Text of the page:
Rutschman’s biggest offensive strength is his plate discipline. As a rookie, he has already proven himself to be one of the most disciplined hitters in baseball. His 12.9% walk rate is in the 94th percentile of all big league hitters and his whiff percentage and chase rate are also amongst the best in baseball, at 87th and 85th percentile respectively.
As indicated by his impressive whiff rate, when Adley swings at pitches he often makes contact. His zone contact % is 86.9 percent, essentially 5 percent better than the average hitter. Even with all the contact he generates, he still hits the ball hard when he does make contact, ranking in the 64th percentile for hard hit %. All this is to say that Adley is disciplined well beyond his years and plate discipline often translates year over year and makes a hitter an even more difficult out.
Another catcher known for his plate discipline is Yasmani Grandal who has routinely been considered a top-tier catcher over the past several years but has taken a huge step back this year for the White Sox. Last season, Grandal had an absurd 23.2% walk rate with a .420 on-base percentage and a career walk rate of 14.7%. However, injuries have slowed him down over the past several years and he is no longer considered the elite catcher that he once was.
One reason why Rutschman was considered the sure-fire number one pick in 2019 and the consensus top prospect after Wander Franco graduated to the big leagues was because of his elite catching abilities. Sure enough, Rutschman has already proven to be one of the best defensive catchers in baseball as his pop time to second base ranks in the 88th percentile and his framing ranks in the 91st percentile amongst catchers. For those of you who do not understand this terminology, pop time is defined by Baseball Savant as how quickly, in seconds, a catcher can get the ball out of his glove and to the base on stolen base attempts and pickoffs.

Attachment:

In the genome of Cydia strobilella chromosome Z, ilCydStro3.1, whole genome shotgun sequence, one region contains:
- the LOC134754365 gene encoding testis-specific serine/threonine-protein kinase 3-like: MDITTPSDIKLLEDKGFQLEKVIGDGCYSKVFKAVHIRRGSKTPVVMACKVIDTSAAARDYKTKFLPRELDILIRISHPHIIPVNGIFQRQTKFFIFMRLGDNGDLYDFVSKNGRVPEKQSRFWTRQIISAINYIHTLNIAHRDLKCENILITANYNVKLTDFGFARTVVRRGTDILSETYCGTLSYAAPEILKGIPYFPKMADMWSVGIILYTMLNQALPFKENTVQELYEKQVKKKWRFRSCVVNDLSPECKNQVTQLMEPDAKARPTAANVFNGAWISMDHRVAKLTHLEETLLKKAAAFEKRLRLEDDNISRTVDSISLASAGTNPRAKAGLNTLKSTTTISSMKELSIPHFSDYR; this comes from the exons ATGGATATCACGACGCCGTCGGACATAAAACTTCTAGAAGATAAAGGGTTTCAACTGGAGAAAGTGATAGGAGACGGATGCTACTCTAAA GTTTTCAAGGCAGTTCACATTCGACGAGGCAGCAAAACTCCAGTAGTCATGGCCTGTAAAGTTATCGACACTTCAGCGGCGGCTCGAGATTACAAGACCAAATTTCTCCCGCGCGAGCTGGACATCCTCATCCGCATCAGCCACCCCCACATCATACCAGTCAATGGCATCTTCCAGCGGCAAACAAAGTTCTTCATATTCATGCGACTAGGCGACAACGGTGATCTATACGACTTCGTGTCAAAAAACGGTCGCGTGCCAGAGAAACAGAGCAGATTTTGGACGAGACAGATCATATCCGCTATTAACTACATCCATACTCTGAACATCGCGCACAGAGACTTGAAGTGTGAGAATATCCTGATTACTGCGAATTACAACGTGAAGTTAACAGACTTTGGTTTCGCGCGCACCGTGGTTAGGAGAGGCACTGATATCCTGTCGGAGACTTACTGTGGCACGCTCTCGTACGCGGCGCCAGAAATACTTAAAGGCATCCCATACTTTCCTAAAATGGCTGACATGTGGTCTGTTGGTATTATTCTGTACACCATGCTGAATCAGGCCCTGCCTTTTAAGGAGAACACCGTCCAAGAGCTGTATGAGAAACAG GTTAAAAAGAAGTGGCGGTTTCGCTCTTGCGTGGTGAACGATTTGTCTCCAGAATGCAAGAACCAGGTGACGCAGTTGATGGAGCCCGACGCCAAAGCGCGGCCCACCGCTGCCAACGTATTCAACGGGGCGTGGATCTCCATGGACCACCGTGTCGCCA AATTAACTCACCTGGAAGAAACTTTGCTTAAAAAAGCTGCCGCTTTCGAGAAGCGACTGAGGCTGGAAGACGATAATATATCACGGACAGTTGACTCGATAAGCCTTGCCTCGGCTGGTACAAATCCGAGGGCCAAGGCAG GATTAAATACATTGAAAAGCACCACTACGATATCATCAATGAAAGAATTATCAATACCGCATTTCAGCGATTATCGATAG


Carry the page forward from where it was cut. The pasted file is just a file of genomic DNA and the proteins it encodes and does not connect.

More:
Adley Rutschman: defensive wizard
Framing is simply defined by Fangraphs as the ability of a catcher to get more strike calls for his pitcher than expected. Simply put, Adley is among the elite catchers in baseball in run prevention by throwing out baserunners and stealing strikes for his pitchers. Both of these abilities are not particularly sexy but make a big impact on the team and help his pitching staff who have had an amazing turnaround this season.
In standard statistics, Rutschman’s 25% caught stealing rate is not particularly impressive but it also needs to be considered that stolen bases are not nearly as common in today’s game as they had been in the past and teams are especially reluctant to run when a guy with elite pop time is sitting behind home plate. If teams are going to decide to run on Adley, they must be sure they will be successful and thus 18 of 24 would-be base stealers have been. Adley routinely gets the ball from his glove to second base in under 2 seconds and has weirdly been slightly slower in times where he has caught the baserunner versus times when the runner has been successful in stealing second. The difference is only 0.05 seconds but that is significant when the play occurs in less than two seconds.
This can partially be attributed to the fact that Adley is likely more accurate in his throws when he uses that extra millisecond but should mostly be attributed to the small sample size. The quick exchange time combined with an 86.6 mph average on pickoff throws attributes to his elite pop time.
Framing is much more difficult to quantify than pop time but several outlets have done their best in doing so. According to BaseballSavant, Rutschman has saved two runs this season with his framing ability which may not seem like a lot but it makes a difference. For example, last season Orioles catcher Pedro Severino lost ten runs for his pitching staff due to his poor framing abilities which do make a difference, especially in close games or games where that one strike could get a team out of an inning. With the potential implementation of robot umpires in the coming years, this framing ability may become obsolete but for now, the ability to gain strikes is a valuable tool.